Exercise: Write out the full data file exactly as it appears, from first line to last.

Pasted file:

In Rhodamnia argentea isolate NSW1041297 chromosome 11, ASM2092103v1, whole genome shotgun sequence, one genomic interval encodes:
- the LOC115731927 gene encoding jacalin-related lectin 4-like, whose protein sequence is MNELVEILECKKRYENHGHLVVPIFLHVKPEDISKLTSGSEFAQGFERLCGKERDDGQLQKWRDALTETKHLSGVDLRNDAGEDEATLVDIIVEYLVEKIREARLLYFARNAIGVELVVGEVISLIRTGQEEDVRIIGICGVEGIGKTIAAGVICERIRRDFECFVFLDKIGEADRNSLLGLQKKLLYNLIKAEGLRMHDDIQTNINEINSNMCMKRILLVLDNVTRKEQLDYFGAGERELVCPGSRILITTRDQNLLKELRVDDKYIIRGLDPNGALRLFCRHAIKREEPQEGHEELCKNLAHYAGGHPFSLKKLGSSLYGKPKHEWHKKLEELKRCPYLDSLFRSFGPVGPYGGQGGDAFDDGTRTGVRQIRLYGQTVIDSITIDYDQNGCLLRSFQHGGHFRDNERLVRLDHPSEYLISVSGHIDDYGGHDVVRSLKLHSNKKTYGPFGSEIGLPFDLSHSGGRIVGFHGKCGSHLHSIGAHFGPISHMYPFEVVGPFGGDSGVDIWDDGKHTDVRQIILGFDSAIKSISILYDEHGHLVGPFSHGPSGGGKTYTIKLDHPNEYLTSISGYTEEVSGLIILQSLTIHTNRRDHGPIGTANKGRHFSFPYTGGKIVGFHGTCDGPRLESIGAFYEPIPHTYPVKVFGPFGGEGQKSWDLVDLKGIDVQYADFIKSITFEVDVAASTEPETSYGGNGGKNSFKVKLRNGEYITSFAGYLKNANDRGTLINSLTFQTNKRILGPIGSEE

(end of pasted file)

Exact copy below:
In Rhodamnia argentea isolate NSW1041297 chromosome 11, ASM2092103v1, whole genome shotgun sequence, one genomic interval encodes:
- the LOC115731927 gene encoding jacalin-related lectin 4-like, whose protein sequence is MNELVEILECKKRYENHGHLVVPIFLHVKPEDISKLTSGSEFAQGFERLCGKERDDGQLQKWRDALTETKHLSGVDLRNDAGEDEATLVDIIVEYLVEKIREARLLYFARNAIGVELVVGEVISLIRTGQEEDVRIIGICGVEGIGKTIAAGVICERIRRDFECFVFLDKIGEADRNSLLGLQKKLLYNLIKAEGLRMHDDIQTNINEINSNMCMKRILLVLDNVTRKEQLDYFGAGERELVCPGSRILITTRDQNLLKELRVDDKYIIRGLDPNGALRLFCRHAIKREEPQEGHEELCKNLAHYAGGHPFSLKKLGSSLYGKPKHEWHKKLEELKRCPYLDSLFRSFGPVGPYGGQGGDAFDDGTRTGVRQIRLYGQTVIDSITIDYDQNGCLLRSFQHGGHFRDNERLVRLDHPSEYLISVSGHIDDYGGHDVVRSLKLHSNKKTYGPFGSEIGLPFDLSHSGGRIVGFHGKCGSHLHSIGAHFGPISHMYPFEVVGPFGGDSGVDIWDDGKHTDVRQIILGFDSAIKSISILYDEHGHLVGPFSHGPSGGGKTYTIKLDHPNEYLTSISGYTEEVSGLIILQSLTIHTNRRDHGPIGTANKGRHFSFPYTGGKIVGFHGTCDGPRLESIGAFYEPIPHTYPVKVFGPFGGEGQKSWDLVDLKGIDVQYADFIKSITFEVDVAASTEPETSYGGNGGKNSFKVKLRNGEYITSFAGYLKNANDRGTLINSLTFQTNKRILGPIGSEE